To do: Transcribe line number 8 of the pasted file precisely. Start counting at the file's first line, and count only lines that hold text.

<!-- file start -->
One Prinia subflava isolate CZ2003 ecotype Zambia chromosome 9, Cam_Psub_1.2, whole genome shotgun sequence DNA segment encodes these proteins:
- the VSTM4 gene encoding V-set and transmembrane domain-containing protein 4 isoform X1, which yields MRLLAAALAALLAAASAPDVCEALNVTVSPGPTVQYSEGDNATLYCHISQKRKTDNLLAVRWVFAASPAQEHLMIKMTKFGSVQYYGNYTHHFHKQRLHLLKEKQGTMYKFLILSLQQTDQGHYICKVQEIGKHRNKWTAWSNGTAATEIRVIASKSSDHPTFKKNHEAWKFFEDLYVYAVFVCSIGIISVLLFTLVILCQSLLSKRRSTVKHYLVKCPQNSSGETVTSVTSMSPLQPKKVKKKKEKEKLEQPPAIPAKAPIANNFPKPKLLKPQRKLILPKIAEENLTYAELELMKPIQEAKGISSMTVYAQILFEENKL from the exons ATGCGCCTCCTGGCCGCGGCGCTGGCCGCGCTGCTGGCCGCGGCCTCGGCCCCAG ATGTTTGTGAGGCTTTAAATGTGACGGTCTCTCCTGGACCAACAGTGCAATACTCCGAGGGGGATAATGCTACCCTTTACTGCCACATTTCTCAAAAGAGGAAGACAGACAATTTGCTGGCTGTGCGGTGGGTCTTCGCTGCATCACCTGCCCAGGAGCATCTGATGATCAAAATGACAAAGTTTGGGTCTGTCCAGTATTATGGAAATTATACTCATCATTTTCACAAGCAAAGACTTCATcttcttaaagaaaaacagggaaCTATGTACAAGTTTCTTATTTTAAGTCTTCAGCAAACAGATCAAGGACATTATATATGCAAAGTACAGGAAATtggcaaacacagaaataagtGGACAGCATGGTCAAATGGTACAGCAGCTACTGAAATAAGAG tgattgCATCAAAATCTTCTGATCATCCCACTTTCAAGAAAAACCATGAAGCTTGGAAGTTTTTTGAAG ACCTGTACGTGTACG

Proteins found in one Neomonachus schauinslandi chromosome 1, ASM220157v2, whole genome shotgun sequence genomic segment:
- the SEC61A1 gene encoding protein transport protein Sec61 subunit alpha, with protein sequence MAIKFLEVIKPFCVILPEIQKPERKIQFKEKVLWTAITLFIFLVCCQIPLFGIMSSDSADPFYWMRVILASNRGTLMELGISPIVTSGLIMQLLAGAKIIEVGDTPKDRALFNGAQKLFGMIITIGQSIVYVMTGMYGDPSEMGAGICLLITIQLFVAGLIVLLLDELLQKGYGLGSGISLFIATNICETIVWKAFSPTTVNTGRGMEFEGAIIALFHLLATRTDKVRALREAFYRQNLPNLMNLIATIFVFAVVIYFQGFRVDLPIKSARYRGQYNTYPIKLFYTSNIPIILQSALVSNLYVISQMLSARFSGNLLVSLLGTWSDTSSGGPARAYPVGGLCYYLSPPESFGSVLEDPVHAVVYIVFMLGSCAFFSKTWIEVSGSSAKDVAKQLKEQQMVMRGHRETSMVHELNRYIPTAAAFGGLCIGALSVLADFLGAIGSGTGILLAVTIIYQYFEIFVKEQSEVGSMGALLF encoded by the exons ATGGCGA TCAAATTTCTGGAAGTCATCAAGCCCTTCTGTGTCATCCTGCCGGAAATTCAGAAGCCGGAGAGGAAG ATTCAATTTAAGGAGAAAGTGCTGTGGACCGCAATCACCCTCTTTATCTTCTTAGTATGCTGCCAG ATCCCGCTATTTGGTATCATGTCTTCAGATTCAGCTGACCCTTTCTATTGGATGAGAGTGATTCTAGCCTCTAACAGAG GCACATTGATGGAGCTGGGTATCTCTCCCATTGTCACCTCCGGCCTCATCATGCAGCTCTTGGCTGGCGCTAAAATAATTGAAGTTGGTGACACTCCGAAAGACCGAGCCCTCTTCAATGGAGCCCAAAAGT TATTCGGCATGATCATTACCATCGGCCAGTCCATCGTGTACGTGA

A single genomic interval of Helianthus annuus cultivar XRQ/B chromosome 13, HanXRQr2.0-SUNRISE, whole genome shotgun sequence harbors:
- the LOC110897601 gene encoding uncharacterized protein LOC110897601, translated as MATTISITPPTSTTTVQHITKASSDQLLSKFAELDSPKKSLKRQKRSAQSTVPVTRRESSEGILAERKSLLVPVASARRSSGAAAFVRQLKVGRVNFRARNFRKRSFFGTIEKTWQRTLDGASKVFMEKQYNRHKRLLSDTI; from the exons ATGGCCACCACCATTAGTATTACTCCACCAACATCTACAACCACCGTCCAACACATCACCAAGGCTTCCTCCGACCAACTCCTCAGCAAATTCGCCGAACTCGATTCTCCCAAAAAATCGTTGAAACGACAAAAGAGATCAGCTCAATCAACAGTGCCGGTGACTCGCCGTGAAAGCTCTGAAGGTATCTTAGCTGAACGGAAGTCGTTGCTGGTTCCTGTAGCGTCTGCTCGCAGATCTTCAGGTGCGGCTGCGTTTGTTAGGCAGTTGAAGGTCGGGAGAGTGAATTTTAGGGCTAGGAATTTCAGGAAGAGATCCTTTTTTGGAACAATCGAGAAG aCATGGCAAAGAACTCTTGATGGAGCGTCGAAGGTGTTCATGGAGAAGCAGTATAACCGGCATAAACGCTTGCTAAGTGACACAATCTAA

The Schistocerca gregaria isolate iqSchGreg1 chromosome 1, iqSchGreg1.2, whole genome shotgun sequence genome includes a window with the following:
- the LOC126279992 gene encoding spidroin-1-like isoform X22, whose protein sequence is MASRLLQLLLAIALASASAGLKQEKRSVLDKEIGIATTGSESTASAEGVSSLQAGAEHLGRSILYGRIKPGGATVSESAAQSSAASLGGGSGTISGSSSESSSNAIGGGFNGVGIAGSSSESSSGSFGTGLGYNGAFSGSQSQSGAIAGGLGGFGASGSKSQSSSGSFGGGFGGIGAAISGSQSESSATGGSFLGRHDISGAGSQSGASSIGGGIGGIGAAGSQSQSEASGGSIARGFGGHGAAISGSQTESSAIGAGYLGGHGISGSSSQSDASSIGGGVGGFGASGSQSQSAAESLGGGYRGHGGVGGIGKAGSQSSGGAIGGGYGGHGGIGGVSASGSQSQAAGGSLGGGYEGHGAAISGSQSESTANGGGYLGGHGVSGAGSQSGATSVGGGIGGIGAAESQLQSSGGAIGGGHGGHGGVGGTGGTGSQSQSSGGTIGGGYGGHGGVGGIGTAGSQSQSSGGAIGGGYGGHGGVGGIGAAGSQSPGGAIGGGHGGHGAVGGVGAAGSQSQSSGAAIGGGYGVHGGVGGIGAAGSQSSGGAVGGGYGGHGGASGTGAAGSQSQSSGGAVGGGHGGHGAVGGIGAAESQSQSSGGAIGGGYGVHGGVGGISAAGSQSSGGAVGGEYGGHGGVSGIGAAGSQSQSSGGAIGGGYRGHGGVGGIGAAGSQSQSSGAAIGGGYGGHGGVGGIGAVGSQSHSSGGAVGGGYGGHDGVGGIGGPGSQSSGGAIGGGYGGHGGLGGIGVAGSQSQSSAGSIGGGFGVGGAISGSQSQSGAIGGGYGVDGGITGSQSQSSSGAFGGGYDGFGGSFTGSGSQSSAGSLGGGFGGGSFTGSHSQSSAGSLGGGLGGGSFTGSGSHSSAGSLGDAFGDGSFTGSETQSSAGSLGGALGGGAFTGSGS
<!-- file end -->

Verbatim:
- the LOC126279992 gene encoding spidroin-1-like isoform X22, whose protein sequence is MASRLLQLLLAIALASASAGLKQEKRSVLDKEIGIATTGSESTASAEGVSSLQAGAEHLGRSILYGRIKPGGATVSESAAQSSAASLGGGSGTISGSSSESSSNAIGGGFNGVGIAGSSSESSSGSFGTGLGYNGAFSGSQSQSGAIAGGLGGFGASGSKSQSSSGSFGGGFGGIGAAISGSQSESSATGGSFLGRHDISGAGSQSGASSIGGGIGGIGAAGSQSQSEASGGSIARGFGGHGAAISGSQTESSAIGAGYLGGHGISGSSSQSDASSIGGGVGGFGASGSQSQSAAESLGGGYRGHGGVGGIGKAGSQSSGGAIGGGYGGHGGIGGVSASGSQSQAAGGSLGGGYEGHGAAISGSQSESTANGGGYLGGHGVSGAGSQSGATSVGGGIGGIGAAESQLQSSGGAIGGGHGGHGGVGGTGGTGSQSQSSGGTIGGGYGGHGGVGGIGTAGSQSQSSGGAIGGGYGGHGGVGGIGAAGSQSPGGAIGGGHGGHGAVGGVGAAGSQSQSSGAAIGGGYGVHGGVGGIGAAGSQSSGGAVGGGYGGHGGASGTGAAGSQSQSSGGAVGGGHGGHGAVGGIGAAESQSQSSGGAIGGGYGVHGGVGGISAAGSQSSGGAVGGEYGGHGGVSGIGAAGSQSQSSGGAIGGGYRGHGGVGGIGAAGSQSQSSGAAIGGGYGGHGGVGGIGAVGSQSHSSGGAVGGGYGGHDGVGGIGGPGSQSSGGAIGGGYGGHGGLGGIGVAGSQSQSSAGSIGGGFGVGGAISGSQSQSGAIGGGYGVDGGITGSQSQSSSGAFGGGYDGFGGSFTGSGSQSSAGSLGGGFGGGSFTGSHSQSSAGSLGGGLGGGSFTGSGSHSSAGSLGDAFGDGSFTGSETQSSAGSLGGALGGGAFTGSGS